Any time that you challenge yourself to undertake something worthwhile but difficult, a little out of your comfort zone—or any time that you put yourself in a position that challenges your preconceived sense of your own limits—you increase your capacity to make the most of the unexpected opportunities with which you will inevitably be presented. —Ben S. Bernanke, an American economist who served two terms as Chairman of the Federal Reserve. .
Do you feel afraid a lot? Is it just a general fear? Perhaps it’s fear of a specific thing, such as getting ready to perform, or speak in front of a group? Could it be a fear of growing older?
Twice in my life, I was chastised for saying that I was afraid. Actually, publicly reprimanded to the point that my face heated, and tears started to roll out of the corner of my eyes. The first time was during a debate club meeting my freshman year in college. I had been an active and successful debater in high school, but my first college tournament was to be the week-end following our Monday team get-together. The Assistant Coach sauntered in – young, cocky and just full of himself as only a college senior can be. He said “How ya’ doing?” or something similar, looking straight at me. I answered, “I’m afraid.” An accurate statement.
Now that I’ve been through law school, I’ve wondered if his reaction was meant to put the fear of God in everyone in the room – not just me. He stopped walking. He pointed. He glared. He yelled. He cursed – talking about how stupid it was to be afraid, and how I was just looking for attention.
The second time, I was at the Dentist office. Actually, it was a local Dentist who shall remain nameless. Anyhow, I was about to have some difficult procedure, and was all ready when the Dentist came into the room. He said something required “Hello – how ya doing?” and I said “I’m afraid.” As soon as that was out of my mouth, the Dr. flew into this tirade about how only idiots were afraid of Dentists and he was sick and tired of hearing it, etc. I can’t really remember everything he said, but I do know that tears ran down my cheeks until the procedure was completed. Funny. Today they recruit scared dental patients, marketing sedation dentistry all over the place. Obviously, this Doctor was no marketing wizard.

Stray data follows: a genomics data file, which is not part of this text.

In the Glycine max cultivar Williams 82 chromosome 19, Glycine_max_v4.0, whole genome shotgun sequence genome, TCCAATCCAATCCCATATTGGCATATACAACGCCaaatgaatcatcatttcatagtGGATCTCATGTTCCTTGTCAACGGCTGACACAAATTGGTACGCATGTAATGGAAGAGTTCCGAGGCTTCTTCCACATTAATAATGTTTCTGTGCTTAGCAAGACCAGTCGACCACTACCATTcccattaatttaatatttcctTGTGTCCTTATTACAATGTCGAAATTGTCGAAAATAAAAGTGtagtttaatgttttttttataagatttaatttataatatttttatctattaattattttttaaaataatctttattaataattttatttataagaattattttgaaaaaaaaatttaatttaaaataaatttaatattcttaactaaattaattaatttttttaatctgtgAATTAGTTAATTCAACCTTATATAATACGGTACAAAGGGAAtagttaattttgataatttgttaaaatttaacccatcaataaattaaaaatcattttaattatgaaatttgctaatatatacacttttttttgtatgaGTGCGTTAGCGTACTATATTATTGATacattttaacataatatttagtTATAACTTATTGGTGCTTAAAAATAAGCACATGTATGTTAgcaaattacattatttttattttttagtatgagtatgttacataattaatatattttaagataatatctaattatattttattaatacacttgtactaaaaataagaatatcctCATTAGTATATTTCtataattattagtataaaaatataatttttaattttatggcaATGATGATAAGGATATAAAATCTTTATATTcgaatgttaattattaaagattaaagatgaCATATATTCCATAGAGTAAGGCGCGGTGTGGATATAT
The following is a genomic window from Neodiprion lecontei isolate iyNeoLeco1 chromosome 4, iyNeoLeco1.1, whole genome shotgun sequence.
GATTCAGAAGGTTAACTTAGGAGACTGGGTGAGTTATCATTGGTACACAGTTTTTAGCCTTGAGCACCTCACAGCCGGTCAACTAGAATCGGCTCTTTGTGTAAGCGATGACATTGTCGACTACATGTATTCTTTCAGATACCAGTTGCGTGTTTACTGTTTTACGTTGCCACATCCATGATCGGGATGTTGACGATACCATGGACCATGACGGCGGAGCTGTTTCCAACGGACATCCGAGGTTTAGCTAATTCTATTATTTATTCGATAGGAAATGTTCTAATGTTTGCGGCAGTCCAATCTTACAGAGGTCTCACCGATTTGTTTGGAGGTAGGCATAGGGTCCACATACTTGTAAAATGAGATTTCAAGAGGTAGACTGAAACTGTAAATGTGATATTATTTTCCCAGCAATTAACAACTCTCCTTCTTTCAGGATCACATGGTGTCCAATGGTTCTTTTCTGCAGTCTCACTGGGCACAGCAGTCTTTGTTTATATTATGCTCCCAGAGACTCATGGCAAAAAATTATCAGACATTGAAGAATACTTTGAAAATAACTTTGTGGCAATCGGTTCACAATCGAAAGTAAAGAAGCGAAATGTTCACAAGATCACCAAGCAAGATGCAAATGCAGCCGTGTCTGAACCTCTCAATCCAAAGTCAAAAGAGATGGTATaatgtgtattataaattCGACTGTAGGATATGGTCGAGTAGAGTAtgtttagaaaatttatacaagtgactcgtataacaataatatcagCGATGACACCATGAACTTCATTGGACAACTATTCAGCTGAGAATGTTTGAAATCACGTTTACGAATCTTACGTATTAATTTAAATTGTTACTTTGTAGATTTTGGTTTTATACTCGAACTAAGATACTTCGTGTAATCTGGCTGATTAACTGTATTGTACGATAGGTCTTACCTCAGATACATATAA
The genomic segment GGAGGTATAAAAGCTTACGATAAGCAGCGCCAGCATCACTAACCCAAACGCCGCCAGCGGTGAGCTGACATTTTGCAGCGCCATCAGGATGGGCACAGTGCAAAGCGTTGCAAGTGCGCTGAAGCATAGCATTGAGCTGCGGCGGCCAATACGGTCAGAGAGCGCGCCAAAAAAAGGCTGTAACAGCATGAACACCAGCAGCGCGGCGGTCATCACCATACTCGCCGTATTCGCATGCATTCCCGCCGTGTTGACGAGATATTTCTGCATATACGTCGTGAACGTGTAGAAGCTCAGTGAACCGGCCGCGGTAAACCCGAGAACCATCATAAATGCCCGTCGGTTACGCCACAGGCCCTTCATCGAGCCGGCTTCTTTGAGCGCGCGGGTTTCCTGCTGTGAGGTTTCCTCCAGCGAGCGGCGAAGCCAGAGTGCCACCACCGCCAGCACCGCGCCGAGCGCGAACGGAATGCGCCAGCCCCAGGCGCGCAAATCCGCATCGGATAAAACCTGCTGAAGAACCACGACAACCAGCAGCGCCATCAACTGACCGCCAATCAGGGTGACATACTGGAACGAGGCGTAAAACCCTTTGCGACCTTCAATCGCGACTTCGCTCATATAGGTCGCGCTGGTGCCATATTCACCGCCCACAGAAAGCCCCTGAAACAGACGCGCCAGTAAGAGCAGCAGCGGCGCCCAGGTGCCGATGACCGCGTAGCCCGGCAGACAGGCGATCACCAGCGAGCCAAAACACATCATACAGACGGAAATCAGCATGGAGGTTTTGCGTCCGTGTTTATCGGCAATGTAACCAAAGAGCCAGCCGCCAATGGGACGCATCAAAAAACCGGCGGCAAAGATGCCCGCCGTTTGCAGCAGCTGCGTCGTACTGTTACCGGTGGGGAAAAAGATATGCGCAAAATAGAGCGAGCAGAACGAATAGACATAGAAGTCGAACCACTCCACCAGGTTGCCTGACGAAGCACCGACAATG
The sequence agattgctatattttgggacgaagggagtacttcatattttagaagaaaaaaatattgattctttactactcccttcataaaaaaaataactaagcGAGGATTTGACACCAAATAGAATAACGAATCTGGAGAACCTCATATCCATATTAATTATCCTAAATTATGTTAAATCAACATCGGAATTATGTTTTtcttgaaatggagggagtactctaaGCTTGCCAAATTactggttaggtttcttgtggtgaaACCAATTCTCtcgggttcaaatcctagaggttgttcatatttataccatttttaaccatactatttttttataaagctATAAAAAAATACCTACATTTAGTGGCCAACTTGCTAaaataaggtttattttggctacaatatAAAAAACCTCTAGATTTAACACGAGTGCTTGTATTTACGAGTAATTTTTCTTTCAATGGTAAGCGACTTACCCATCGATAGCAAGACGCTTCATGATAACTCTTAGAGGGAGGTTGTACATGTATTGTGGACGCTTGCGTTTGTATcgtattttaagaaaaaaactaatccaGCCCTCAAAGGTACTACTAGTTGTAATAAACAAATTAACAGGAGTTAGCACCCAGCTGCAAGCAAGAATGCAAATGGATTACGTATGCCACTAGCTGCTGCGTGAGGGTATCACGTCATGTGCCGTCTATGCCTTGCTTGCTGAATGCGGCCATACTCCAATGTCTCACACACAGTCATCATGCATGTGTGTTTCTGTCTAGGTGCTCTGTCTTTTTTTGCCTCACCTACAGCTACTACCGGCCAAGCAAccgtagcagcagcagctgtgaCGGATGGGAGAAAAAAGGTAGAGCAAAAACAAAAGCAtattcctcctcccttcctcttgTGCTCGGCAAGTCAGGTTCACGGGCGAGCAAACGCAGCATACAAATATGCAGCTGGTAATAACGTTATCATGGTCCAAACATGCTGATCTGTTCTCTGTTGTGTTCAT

Now you know some more parts of my life story. How about your own? Can you remember being afraid? Are you afraid now? Senior Moments concentrates and focuses on the retirement community. It is observable fact that, faced with the loss of youth and perhaps beauty, many of us feel profound fear and sometimes regret. These feelings trick us into believing that the best years of our lives are behind us. I have these fears, too, so don’t be afraid this column will be a sermon. Well, not a fire and brimstone one anyhow – just a bit of nagging.
The reasons we experience feelings of dread and fear regarding aging are probably legitimate ones. However, sometimes our preoccupation with loss keeps us from anticipating the pleasures that do lie ahead. Many times, the idea of protecting our health and exercising our brains have been gone over in this column. Today, we’ll push ourselves toward the pleasures of the future in a slightly more spiritual way.
An important thing to do as we grow older is to cultivate, feed and fertilize our relationships with friends and family. It is crucial, especially as we grow older that we matter to someone, and that they make a difference to us. We get tired – and lazy – but it’s important to stay in regular contact with those close to us. We need to call them regularly, invite them over even if it’s only for a cup of tea. We need to understand, in the fullness of our mind and from the bottom of our heart, that it is neither our superior intellect nor our beauty that matters to those people. They love us, and relate to who and what we are deep inside. In the company of these people, we find a place full of peace and love.
We have often written that faith has a complete relationship to the difference between young-old and old-old. It is so important that we find that sense of meaning in life that goes beyond ourselves, and gives us inner refuge and peace. It’s very peaceful to understand, that competent and masterful though we may be, none of us are ultimately responsible for what happens on this planet. Someone else is in charge. Remember that, cling to your faith, and you will find aging less an affront, and more of a blessing.
It is possible that fear may be a symptom of clinical depression. If your fear never gets better, you should consider talking with a therapist or counselor. Depression can be treated effectively these days.
Thank you for reading. Stay well. See you next week.